The Administrative Court’s decision in R (O) v Secretary of State for International Development [2014] EWHC 2371 (Admin) – handed down in the midst of fierce debate over the Government’s proposed reforms of judicial review via the Criminal Justice and Courts Bill – provides a useful restatement of the principles applicable to the question of standing in judicial review.

The claimant in O claimed to have been a victim of human rights abuses in Ethiopia as a result of a programme known as “villagisation”, said to involve the forced relocation of individuals from their place of residence.  He further alleged that the defendant Secretary of State had partly funded those human rights violations through development money provided to the Ethiopian Government.  It was further argued that the Secretary of State had acted unlawfully in failing properly to apply her own policy, which provided that the making of development payments should be reconsidered where the recipient country acted in violation of human rights.

In its acknowledgment of service and summary grounds of resistance, the defendant argued that the claimant lacked standing to bring the claim, and that permission should be refused on that basis.  Having considered the case on the papers, Nicola Davies J ordered that the question of permission be decided at an oral hearing.

In his judgment granting the claimant permission to proceed with his claim, Warby J set out the well-known principles applicable to standing in judicial review – principles that were, until recently, under threat as part of the sweeping “Grayling Reforms”.  Section 31 of the Senior Courts Act 1981, the Judge recalled, provides that an applicant for judicial review must have “sufficient interest in the matter to which the claim relates“.  That test has been liberally interpreted by the courts, in particular in two recent Scottish cases in the Supreme Court: AXA General Insurance Limited & Ors v HM Advocate & Ors [2011] UKSC 46 and Walton v The Scottish Ministers [2012] UKSC 44.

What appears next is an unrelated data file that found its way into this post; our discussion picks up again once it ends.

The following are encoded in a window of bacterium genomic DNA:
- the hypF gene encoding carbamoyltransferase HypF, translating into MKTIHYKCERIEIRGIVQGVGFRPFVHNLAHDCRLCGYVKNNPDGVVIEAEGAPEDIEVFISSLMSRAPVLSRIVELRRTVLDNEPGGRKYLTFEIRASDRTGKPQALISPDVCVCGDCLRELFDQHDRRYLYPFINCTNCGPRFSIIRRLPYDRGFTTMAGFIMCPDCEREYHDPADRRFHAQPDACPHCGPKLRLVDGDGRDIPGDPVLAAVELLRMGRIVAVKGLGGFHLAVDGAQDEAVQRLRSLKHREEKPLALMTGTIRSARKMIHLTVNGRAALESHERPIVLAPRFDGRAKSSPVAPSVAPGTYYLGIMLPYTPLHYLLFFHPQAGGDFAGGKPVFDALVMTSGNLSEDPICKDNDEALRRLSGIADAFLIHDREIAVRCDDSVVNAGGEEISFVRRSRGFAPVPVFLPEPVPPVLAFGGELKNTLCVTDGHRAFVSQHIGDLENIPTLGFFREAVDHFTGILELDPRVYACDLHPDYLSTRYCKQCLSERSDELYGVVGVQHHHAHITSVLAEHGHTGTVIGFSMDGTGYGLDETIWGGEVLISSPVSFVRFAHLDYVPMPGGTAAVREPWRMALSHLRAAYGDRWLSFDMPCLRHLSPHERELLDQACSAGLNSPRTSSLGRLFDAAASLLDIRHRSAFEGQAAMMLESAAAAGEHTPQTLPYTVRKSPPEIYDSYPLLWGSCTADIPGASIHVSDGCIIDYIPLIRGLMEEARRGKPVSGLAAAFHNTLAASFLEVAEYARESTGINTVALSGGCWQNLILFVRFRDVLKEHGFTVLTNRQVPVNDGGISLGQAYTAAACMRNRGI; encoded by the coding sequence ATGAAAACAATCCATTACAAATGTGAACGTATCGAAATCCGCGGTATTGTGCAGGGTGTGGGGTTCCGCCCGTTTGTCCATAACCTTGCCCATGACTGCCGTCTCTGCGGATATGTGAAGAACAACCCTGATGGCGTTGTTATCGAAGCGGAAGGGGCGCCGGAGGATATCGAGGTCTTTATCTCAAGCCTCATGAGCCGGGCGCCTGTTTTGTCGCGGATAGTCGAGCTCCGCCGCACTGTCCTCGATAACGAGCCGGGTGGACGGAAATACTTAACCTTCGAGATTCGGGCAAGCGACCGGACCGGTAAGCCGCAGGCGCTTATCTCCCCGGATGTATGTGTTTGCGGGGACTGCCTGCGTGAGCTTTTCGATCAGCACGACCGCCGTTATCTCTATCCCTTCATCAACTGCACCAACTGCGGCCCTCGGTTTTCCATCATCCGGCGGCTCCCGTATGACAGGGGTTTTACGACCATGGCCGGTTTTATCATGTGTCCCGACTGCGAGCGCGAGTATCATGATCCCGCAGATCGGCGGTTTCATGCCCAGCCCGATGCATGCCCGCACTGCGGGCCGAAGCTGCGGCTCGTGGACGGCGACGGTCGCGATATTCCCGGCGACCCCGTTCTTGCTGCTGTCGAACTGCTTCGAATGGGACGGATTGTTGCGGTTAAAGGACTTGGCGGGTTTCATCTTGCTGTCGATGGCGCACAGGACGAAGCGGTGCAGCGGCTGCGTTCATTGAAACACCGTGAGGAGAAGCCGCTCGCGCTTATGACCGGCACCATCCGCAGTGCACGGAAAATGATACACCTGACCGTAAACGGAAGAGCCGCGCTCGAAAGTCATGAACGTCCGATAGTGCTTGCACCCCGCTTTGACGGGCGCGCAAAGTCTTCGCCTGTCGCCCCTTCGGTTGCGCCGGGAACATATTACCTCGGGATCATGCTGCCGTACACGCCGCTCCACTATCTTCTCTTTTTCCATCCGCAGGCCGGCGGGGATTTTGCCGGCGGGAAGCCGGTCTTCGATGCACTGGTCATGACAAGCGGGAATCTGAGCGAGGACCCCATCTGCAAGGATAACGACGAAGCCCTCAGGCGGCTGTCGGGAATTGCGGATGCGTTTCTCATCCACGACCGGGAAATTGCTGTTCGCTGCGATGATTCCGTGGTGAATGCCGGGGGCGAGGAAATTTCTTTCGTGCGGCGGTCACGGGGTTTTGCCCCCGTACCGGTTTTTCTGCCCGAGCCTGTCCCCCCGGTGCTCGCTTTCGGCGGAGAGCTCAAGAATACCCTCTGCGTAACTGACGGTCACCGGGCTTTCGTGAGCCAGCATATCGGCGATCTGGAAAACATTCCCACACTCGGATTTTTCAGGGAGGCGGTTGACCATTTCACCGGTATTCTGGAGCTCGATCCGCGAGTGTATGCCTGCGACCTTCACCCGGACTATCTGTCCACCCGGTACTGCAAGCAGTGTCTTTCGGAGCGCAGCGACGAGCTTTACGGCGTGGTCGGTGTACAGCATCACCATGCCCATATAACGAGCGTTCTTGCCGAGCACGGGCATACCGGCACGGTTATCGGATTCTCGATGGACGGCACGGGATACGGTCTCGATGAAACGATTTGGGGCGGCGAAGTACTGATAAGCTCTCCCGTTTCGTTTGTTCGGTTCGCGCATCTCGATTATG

Accepting those cases as “the latest word” on standing, Warby J rejected counsel for the defendant’s submission that a stricter test – requiring the claimant to be “affected in some identifiable way” – should apply.  From the Scottish cases, the Judge said, the following three principles could be derived:

  • a restrictive approach that treats judicial review as a means of addressing individual grievances should be avoided;
  • the concept of “sufficient interest” is elastic and depends upon context; and
  • a “busybody” will not have standing, but a claimant need not demonstrate a personal interest if acting in the public interest and can genuinely say that the issue directly affects the section of the public that he seeks to represent.

Applying those principles, the Judge concluded that the claimant had a sufficient interest, and therefore standing, to bring his claim for judicial review.  That was because, among other things, he had demonstrated a sufficient basis for asserting that he was affected by the “villagisation” programme, as well as a factual linkage between the provision of UK aid and that programme.   The Judge made clear that:

in reaching this conclusion I do not consider myself to be doing any more than applying to the particular facts of this case, as they presently appear, the law as stated by the authorities I have relied on above and in particular the decisions of the Supreme Court in AXA and Walton.


It is unsurprising that the Administrative Court did not depart from the common law principles on standing that have developed over decades and which were recently affirmed by the UK’s apex court in AXA and Walton.  The judgment is noteworthy, however, since it comes just a few months after the Government abandoned its proposals to reform the standing test.  Those proposals were roundly criticised by the judiciary and practitioners alike, and the Government ultimately concluded that “amending standing is [not] the best way to limit the potential for mischief.“  In that context, the Court’s robust application in O of existing principles, and its rejection of argument in favour of a stricter standing test – advanced by James Eadie QC, First Treasury Counsel for the Government – serves as a reminder of the pragmatic and flexible approach that will be adopted when it comes to the “sufficient interest” test.